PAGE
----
#31 Deplorable Dude on 06.30.20 at 4:50 pm

#13 Madcat…” All in all… Not a good experience… I won’t be eager to go shopping again unless I absolutely have to…”

Amazon must be loving this…..we are now walking bio hazards…shopping in person is now an ordeal, not a pleasure….how long before folks just give up going to the local store?

I was shopping the other day in a store and got physically locked in, had to wait for the cashier to finish with a customer before she let us all out….that’s how they were controlling crowd numbers…..sheesh…

#32 cuke and tomato picker on 06.30.20 at 4:51 pm

My wife and I have been very careful and have not gone any place where people congregate. We now feel as people begin to go back to their old ways it is more important to physical distance. I am spending more money for gas for my lawn mower then our car.Living the charmed life in Victoria BC. We have not had any debt for 37 years.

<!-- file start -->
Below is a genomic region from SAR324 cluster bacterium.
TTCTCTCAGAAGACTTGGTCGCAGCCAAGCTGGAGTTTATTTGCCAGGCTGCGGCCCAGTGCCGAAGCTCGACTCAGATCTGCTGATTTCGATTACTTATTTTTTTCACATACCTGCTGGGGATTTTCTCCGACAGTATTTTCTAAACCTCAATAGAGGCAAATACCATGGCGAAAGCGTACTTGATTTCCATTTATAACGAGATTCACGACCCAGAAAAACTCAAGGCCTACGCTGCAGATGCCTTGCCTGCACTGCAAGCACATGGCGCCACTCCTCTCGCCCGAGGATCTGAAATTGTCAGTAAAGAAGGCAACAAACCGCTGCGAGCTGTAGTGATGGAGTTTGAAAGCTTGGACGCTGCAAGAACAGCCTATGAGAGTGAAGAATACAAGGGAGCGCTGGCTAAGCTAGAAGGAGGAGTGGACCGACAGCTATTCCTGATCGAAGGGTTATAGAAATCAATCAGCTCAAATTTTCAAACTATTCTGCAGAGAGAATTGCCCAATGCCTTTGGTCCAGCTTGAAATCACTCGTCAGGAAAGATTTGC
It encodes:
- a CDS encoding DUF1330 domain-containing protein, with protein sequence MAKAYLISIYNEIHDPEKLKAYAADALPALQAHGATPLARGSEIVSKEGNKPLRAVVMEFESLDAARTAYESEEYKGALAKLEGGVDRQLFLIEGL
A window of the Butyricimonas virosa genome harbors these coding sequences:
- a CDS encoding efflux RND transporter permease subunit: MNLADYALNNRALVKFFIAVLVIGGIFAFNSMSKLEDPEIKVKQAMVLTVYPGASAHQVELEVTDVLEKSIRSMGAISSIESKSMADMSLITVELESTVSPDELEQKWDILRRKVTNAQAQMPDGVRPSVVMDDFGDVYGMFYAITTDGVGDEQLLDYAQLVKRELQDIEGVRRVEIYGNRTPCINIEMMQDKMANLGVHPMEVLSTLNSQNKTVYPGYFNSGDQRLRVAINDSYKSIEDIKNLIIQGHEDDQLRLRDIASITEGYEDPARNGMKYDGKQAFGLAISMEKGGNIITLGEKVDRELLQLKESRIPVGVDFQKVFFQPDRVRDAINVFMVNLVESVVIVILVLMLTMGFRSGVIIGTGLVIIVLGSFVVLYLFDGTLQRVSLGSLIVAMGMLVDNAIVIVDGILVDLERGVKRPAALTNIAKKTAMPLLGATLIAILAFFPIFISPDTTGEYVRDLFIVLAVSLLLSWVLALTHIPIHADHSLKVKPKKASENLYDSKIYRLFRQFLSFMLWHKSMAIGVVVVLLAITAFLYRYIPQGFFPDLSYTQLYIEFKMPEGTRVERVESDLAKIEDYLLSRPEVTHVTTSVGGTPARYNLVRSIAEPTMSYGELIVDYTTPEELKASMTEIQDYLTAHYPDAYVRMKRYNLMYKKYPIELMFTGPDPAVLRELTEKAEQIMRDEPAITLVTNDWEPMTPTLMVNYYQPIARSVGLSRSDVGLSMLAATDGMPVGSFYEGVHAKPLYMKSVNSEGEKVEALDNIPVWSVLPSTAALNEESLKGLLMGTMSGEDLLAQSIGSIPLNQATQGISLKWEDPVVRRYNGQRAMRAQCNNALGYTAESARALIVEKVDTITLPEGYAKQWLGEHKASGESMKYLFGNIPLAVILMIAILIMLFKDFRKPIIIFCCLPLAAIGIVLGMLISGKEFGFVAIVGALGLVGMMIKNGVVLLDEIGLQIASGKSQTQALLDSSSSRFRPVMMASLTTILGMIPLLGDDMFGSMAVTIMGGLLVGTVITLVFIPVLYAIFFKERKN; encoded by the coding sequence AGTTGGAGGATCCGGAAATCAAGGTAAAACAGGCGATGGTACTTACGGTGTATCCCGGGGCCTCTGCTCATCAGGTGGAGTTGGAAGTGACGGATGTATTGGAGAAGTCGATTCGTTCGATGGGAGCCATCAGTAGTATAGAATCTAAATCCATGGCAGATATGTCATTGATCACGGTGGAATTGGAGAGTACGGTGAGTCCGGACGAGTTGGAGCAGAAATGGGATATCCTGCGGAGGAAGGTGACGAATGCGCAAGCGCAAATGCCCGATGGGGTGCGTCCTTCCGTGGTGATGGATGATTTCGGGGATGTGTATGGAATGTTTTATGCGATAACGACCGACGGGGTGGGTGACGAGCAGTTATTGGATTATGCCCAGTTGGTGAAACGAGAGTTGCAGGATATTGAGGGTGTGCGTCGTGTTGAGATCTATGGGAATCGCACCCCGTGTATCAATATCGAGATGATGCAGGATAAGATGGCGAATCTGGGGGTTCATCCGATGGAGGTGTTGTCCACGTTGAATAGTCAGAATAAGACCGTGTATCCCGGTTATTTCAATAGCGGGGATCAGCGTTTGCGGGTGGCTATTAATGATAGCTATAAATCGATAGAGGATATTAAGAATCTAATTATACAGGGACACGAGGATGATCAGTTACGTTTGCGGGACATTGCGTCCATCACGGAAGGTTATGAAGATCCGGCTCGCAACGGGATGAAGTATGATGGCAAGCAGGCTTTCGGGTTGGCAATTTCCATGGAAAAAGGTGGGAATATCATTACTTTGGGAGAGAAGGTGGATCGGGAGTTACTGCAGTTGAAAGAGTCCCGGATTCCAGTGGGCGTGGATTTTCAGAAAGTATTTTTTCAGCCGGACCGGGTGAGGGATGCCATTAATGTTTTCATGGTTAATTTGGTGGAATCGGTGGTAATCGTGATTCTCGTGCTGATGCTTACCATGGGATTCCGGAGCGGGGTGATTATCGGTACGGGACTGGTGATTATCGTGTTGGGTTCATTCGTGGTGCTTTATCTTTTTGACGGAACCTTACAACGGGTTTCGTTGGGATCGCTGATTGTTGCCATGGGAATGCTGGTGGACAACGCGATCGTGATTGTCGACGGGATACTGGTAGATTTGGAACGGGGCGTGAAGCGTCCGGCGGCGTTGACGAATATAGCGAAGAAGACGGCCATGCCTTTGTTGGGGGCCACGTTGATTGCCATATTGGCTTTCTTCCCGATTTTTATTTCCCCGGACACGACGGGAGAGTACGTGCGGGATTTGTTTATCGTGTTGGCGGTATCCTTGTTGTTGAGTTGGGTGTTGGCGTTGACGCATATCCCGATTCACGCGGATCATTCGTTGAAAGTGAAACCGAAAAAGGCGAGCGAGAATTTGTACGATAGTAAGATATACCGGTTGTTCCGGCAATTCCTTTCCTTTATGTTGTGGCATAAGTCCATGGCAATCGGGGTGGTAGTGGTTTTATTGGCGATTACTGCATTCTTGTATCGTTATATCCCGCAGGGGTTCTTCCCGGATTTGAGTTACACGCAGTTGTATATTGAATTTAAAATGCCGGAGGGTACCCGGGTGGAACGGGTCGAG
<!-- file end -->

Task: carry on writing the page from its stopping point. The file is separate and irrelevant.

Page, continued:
#33 IHCTD9 on 06.30.20 at 4:52 pm

#2 crowdedelevatorfartz on 06.30.20 at 3:37 pm

Balanced and diversified. Check.
No Debt. Check.
Loading up on cash. Check.
Plan for disaster and hope for fair weather.
Waiting to “vultch”…….. (sorry MF but some people’s misfortune is other people’s….fortune).
——

Yep… Hope for the best, plan for the worst.

Our emergency fund is up to 40k now since the fat tax returns came in. I guess we’ll float it for a while and see how high the seas get.

My job really could evaporate (again) if this keeps up.

#34 Sherry on 06.30.20 at 4:57 pm

my hybrid Highlander gets the same mileage as a gas powered Accord.

24 Things Wrong With Electric Cars Millennials Choose To Ignore
https://www.hotcars.com/24-things-wrong-with-electric-cars-millennials-choose-to-ignore/

#35 Ace Goodheart on 06.30.20 at 4:59 pm

Have you guys seen this?

https://www.cbc.ca/news/politics/trudeau-we-charity-1.5631278

In order for students to get their grant money, they have to “volunteer” for a left wing socialist charity known as “We”.

The Charity has connections to Trudeau and his family.